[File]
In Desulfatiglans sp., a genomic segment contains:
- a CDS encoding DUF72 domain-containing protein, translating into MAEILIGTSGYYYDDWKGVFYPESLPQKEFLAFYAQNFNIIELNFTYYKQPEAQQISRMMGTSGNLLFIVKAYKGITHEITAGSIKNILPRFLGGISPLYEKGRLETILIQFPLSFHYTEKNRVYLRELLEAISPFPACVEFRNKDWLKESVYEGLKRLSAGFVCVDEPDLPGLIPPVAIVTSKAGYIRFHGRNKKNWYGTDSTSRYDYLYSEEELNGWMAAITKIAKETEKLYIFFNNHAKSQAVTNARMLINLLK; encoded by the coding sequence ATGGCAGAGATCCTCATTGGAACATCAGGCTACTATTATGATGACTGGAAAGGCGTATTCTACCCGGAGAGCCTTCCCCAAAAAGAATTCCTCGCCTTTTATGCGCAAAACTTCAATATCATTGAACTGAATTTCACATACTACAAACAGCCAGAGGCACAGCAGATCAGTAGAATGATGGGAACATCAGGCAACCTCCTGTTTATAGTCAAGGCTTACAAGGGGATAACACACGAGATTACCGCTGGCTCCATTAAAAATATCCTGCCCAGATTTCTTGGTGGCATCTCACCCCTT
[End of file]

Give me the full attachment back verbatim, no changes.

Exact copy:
In Desulfatiglans sp., a genomic segment contains:
- a CDS encoding DUF72 domain-containing protein, translating into MAEILIGTSGYYYDDWKGVFYPESLPQKEFLAFYAQNFNIIELNFTYYKQPEAQQISRMMGTSGNLLFIVKAYKGITHEITAGSIKNILPRFLGGISPLYEKGRLETILIQFPLSFHYTEKNRVYLRELLEAISPFPACVEFRNKDWLKESVYEGLKRLSAGFVCVDEPDLPGLIPPVAIVTSKAGYIRFHGRNKKNWYGTDSTSRYDYLYSEEELNGWMAAITKIAKETEKLYIFFNNHAKSQAVTNARMLINLLK; encoded by the coding sequence ATGGCAGAGATCCTCATTGGAACATCAGGCTACTATTATGATGACTGGAAAGGCGTATTCTACCCGGAGAGCCTTCCCCAAAAAGAATTCCTCGCCTTTTATGCGCAAAACTTCAATATCATTGAACTGAATTTCACATACTACAAACAGCCAGAGGCACAGCAGATCAGTAGAATGATGGGAACATCAGGCAACCTCCTGTTTATAGTCAAGGCTTACAAGGGGATAACACACGAGATTACCGCTGGCTCCATTAAAAATATCCTGCCCAGATTTCTTGGTGGCATCTCACCCCTT